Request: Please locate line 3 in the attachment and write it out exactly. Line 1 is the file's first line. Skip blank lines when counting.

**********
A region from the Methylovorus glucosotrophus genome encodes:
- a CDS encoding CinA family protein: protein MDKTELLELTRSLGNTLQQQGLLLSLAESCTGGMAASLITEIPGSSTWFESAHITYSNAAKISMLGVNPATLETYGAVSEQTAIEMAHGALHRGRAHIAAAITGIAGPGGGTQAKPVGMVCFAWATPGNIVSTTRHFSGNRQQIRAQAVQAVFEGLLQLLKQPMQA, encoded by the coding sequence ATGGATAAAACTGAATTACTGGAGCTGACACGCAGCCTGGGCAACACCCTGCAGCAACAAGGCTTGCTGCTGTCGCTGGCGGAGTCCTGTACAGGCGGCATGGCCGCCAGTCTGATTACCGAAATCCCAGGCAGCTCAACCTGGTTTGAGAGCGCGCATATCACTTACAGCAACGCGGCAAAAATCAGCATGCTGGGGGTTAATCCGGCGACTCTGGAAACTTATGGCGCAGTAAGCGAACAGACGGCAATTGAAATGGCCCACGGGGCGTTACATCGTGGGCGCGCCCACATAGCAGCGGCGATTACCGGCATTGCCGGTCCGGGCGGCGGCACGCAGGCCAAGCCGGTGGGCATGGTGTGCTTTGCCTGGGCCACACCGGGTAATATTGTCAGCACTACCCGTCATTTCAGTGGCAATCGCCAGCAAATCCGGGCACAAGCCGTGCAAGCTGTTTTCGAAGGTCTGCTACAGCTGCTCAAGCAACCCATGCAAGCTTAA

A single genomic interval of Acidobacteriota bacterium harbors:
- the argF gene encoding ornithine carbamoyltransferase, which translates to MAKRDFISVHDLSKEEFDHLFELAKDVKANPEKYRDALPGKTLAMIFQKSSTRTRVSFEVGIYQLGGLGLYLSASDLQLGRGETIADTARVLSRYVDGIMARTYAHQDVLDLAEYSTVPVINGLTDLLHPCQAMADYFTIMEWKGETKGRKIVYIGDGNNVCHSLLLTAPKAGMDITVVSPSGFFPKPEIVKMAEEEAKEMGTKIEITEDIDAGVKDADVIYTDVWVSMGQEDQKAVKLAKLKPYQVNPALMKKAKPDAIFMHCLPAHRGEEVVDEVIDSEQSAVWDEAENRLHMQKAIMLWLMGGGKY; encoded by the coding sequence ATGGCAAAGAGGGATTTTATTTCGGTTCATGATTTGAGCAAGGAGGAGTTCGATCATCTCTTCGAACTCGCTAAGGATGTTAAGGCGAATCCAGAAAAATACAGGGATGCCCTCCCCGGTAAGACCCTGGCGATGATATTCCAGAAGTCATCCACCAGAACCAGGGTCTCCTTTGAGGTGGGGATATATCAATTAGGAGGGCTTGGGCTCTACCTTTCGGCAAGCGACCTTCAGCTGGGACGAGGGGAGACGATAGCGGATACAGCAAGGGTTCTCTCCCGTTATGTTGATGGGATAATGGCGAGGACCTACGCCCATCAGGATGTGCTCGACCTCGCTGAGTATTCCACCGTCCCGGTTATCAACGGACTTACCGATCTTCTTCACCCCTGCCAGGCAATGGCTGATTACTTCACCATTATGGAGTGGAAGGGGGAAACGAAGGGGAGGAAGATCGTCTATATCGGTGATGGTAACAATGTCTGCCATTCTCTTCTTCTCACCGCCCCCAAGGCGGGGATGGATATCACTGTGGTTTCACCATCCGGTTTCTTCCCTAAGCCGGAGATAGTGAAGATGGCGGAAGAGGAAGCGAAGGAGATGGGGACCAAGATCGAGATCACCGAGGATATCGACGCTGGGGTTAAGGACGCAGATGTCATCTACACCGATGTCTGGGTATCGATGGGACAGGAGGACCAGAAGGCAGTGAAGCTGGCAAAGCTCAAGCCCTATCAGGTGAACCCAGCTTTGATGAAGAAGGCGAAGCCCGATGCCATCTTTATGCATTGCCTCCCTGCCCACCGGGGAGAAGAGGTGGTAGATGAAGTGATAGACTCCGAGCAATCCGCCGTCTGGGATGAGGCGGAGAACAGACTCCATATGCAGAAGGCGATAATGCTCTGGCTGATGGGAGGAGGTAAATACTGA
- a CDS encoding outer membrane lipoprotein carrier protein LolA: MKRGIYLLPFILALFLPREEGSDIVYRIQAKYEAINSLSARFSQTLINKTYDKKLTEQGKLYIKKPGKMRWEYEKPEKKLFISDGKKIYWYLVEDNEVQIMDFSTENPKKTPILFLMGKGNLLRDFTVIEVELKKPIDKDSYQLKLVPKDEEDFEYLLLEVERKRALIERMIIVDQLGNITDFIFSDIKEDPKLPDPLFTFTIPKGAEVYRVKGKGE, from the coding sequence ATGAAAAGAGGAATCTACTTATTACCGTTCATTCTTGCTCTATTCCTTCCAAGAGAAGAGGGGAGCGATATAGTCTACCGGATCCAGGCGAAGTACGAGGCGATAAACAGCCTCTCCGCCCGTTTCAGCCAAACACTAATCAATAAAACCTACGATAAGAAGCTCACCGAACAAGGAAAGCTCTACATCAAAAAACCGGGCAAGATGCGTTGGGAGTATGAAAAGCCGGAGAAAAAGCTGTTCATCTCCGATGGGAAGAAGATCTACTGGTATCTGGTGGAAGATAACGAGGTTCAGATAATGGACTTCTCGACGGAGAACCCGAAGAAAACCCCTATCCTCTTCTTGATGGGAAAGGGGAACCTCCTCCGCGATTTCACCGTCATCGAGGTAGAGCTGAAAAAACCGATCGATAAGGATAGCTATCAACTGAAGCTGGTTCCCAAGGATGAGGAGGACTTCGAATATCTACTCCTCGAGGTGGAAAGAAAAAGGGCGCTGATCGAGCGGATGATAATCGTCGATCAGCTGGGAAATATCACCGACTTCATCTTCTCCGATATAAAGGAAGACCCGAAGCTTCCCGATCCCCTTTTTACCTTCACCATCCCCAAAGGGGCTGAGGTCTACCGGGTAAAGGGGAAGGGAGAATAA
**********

A single genomic interval of Acidobacteriota bacterium harbors: